The more people there are in a formal or informal network, the more connections and interactions each of us are likely to have. The more interactions we have, the more kinds of interaction we have, and therefore, the more kinds of interaction we have to be capable of handling. Meanwhile, the more interactions we have, the more obligations we have to share our knowledge with other people in the network.
No two members of the community will see that community in the same way. Each of us is the center of our own universe. Even if our communities have the same members, the difference between my community and your community is that I'm in the center of my network and you're the center of your network. We can each only perceive our networks from the perspective of our own nodes.
Awareness and abilities
Such egocentrism doesn't make PKM selfish any more than self-delusion makes us productive members of society. If we are to bring our minds to the table, contributing our observations and insights to the process of shared sense-making, then the first thing the group needs from us is self-awareness of our own abilities and aspirations. At the same time, the group needs each of us to carry our weight, to understand the issues, to listen and to appreciate other people's values, emotions and perspectives. In order to do that, each of us must master very mundane tools and techniques.
Without those things—both awareness and abilities—we are not qualified to be citizens of any collective effort.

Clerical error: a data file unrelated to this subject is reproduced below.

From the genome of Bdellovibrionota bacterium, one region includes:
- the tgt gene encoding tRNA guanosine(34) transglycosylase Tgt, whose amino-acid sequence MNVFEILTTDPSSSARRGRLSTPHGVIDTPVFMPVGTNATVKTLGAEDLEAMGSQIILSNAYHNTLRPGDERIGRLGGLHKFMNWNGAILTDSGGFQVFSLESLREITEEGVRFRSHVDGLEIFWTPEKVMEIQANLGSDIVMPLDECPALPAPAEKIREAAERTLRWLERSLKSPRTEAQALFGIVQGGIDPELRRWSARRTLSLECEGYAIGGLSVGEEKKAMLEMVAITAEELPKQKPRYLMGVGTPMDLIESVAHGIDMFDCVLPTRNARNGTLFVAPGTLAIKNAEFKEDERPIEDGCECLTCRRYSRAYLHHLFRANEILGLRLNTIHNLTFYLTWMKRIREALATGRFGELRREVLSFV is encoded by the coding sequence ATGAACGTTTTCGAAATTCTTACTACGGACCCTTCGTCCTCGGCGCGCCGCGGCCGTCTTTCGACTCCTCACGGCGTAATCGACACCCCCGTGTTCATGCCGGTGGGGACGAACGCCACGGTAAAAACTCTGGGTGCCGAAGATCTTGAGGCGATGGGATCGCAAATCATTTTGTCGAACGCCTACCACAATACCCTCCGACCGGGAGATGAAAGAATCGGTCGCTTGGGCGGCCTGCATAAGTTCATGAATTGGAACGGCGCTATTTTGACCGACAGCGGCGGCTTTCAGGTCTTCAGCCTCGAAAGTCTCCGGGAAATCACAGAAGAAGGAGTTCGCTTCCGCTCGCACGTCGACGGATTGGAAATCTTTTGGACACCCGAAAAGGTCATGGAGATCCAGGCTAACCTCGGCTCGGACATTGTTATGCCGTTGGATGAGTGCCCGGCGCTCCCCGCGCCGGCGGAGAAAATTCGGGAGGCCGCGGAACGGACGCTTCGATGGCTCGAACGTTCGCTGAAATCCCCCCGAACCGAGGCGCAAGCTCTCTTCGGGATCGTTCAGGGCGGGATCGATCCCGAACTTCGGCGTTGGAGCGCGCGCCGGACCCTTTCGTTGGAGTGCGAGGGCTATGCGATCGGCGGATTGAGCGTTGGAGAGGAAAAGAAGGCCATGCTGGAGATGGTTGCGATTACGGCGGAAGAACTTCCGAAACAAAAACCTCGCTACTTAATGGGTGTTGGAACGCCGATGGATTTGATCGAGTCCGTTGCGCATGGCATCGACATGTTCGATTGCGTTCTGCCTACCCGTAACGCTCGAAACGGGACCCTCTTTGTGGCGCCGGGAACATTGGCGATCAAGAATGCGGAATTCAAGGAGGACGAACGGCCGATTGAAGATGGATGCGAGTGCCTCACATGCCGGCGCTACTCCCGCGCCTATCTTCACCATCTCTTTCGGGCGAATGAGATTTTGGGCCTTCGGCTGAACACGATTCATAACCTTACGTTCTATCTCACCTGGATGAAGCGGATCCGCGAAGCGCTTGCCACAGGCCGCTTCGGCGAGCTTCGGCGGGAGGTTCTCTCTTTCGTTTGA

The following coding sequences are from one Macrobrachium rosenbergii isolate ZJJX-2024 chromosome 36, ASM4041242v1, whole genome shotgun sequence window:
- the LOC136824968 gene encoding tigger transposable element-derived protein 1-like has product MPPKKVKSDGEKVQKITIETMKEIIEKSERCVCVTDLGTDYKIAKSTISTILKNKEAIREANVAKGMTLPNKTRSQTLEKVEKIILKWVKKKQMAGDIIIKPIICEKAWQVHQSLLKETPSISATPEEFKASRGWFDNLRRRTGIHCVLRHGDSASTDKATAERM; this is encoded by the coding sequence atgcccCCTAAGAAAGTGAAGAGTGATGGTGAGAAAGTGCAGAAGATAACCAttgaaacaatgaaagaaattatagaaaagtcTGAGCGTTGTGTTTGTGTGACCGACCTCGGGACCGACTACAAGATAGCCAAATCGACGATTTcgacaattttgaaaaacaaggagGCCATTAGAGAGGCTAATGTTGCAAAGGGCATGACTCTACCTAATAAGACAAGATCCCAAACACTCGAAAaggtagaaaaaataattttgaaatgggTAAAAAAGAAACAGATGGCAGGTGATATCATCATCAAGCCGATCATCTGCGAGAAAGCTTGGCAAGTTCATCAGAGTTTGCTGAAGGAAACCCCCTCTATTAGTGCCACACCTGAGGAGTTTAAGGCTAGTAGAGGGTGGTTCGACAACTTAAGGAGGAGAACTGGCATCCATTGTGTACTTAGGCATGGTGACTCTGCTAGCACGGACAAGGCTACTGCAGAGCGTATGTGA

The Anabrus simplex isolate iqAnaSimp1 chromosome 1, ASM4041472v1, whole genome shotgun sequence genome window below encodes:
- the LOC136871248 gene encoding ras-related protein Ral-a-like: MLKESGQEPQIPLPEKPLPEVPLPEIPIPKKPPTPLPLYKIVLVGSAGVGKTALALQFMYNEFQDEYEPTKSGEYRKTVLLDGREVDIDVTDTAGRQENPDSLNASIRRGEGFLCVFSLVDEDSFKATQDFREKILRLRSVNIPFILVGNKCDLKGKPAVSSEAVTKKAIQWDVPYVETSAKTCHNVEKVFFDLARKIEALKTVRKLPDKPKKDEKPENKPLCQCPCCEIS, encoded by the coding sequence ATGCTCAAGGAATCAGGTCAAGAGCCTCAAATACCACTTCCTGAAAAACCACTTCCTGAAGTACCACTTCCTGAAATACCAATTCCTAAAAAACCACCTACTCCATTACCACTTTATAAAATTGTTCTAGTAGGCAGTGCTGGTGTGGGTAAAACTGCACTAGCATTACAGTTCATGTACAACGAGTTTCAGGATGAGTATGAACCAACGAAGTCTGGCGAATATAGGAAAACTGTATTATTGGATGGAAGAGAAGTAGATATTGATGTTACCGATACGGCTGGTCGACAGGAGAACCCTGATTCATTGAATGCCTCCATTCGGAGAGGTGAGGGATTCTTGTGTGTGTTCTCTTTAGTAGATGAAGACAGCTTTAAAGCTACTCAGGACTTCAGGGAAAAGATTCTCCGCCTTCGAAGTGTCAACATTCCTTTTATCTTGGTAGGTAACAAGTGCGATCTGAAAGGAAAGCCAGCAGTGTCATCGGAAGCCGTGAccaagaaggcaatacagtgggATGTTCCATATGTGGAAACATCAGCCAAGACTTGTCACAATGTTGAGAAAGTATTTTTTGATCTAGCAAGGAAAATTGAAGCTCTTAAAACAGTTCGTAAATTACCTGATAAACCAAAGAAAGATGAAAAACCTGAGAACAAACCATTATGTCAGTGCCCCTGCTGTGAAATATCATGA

No matter how many meetings we take, how many conferences we attend, how much we learn from others, help each other or come to understand things together, ultimately we have to take our enhanced understanding away from the group to act on decisions, to present at client meetings, to write reports in our cubicles.
On the plane to Boston, my companion had boiled all of this down to a very practical paradox. Even if all of his engineers wanted to share their knowledge with every other engineer, there would still be 3,000 slightly different communities of practice. The basic difference between those communities is that each community has a different leader, each leader sets the agenda in a slightly different way, with each of his engineers the center of their own networks.
In a global knowledge economy—or a local knowledge ecology—information skills and social skills have to go hand-in-hand to make collaboration possible. Information management tools and knowledge and communication tools have to be integrated for us to be productive workers in teams and communities. Knowledge managers should not be ashamed to promote both tools and techniques that individuals can use to improve the efficiency and effectiveness of their own knowledge work.
Steve Barth writes and speaks frequently about KM, e-mail firstname.lastname@example.org. For more on personal knowledge management, see his Web site global-insight.com.